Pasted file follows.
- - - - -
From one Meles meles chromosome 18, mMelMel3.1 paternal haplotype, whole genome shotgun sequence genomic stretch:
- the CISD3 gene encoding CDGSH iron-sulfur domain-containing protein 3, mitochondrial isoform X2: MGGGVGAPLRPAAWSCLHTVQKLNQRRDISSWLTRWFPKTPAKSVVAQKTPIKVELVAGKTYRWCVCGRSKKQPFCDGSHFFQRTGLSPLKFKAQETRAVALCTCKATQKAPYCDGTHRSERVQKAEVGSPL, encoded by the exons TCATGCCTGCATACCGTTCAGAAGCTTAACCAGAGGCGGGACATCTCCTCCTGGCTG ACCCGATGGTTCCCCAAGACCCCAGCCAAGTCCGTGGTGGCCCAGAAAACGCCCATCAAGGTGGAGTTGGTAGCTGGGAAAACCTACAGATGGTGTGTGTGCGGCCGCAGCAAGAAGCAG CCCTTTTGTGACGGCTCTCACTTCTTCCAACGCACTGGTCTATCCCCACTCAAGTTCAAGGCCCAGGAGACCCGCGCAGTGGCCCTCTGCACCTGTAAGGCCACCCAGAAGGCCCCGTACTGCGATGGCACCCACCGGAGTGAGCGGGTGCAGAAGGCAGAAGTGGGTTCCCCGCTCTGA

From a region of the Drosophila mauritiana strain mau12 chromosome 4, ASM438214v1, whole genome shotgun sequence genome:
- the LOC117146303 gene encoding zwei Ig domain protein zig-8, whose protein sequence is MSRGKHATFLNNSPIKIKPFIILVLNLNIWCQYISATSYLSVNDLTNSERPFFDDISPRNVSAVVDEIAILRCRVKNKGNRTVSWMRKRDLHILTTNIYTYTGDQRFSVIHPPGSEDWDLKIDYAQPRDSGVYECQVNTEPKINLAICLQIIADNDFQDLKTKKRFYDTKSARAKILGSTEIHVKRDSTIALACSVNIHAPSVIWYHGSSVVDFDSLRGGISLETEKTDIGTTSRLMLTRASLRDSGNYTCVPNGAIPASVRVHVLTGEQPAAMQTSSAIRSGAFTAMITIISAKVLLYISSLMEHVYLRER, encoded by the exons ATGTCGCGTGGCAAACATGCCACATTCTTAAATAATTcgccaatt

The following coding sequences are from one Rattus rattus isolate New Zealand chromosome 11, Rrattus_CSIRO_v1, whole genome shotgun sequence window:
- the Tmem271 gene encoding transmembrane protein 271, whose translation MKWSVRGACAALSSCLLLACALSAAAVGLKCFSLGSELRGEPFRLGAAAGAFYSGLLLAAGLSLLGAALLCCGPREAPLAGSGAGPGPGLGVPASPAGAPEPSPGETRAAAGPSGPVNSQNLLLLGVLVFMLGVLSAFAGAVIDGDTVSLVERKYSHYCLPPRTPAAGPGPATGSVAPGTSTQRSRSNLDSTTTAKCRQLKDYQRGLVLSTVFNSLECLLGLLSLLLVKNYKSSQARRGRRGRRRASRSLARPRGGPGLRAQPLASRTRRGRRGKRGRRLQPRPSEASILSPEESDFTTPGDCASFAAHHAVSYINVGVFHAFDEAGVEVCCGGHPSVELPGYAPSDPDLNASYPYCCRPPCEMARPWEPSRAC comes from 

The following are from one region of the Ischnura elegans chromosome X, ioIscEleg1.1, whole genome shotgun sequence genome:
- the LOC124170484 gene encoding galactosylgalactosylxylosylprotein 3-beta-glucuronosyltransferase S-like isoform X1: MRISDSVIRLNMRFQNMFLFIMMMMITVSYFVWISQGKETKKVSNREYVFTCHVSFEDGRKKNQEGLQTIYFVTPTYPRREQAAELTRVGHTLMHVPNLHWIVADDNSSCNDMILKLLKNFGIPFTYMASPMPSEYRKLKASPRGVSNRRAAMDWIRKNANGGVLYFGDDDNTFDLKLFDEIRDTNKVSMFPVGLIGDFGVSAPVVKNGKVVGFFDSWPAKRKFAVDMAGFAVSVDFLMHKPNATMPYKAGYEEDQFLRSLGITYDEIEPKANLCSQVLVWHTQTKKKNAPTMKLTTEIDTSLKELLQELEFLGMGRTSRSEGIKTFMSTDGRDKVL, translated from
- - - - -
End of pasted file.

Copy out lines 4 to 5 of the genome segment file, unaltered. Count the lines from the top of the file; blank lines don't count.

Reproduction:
- the LOC117146303 gene encoding zwei Ig domain protein zig-8, whose protein sequence is MSRGKHATFLNNSPIKIKPFIILVLNLNIWCQYISATSYLSVNDLTNSERPFFDDISPRNVSAVVDEIAILRCRVKNKGNRTVSWMRKRDLHILTTNIYTYTGDQRFSVIHPPGSEDWDLKIDYAQPRDSGVYECQVNTEPKINLAICLQIIADNDFQDLKTKKRFYDTKSARAKILGSTEIHVKRDSTIALACSVNIHAPSVIWYHGSSVVDFDSLRGGISLETEKTDIGTTSRLMLTRASLRDSGNYTCVPNGAIPASVRVHVLTGEQPAAMQTSSAIRSGAFTAMITIISAKVLLYISSLMEHVYLRER, encoded by the exons ATGTCGCGTGGCAAACATGCCACATTCTTAAATAATTcgccaatt

The following coding sequences are from one Rattus rattus isolate New Zealand chromosome 11, Rrattus_CSIRO_v1, whole genome shotgun sequence window: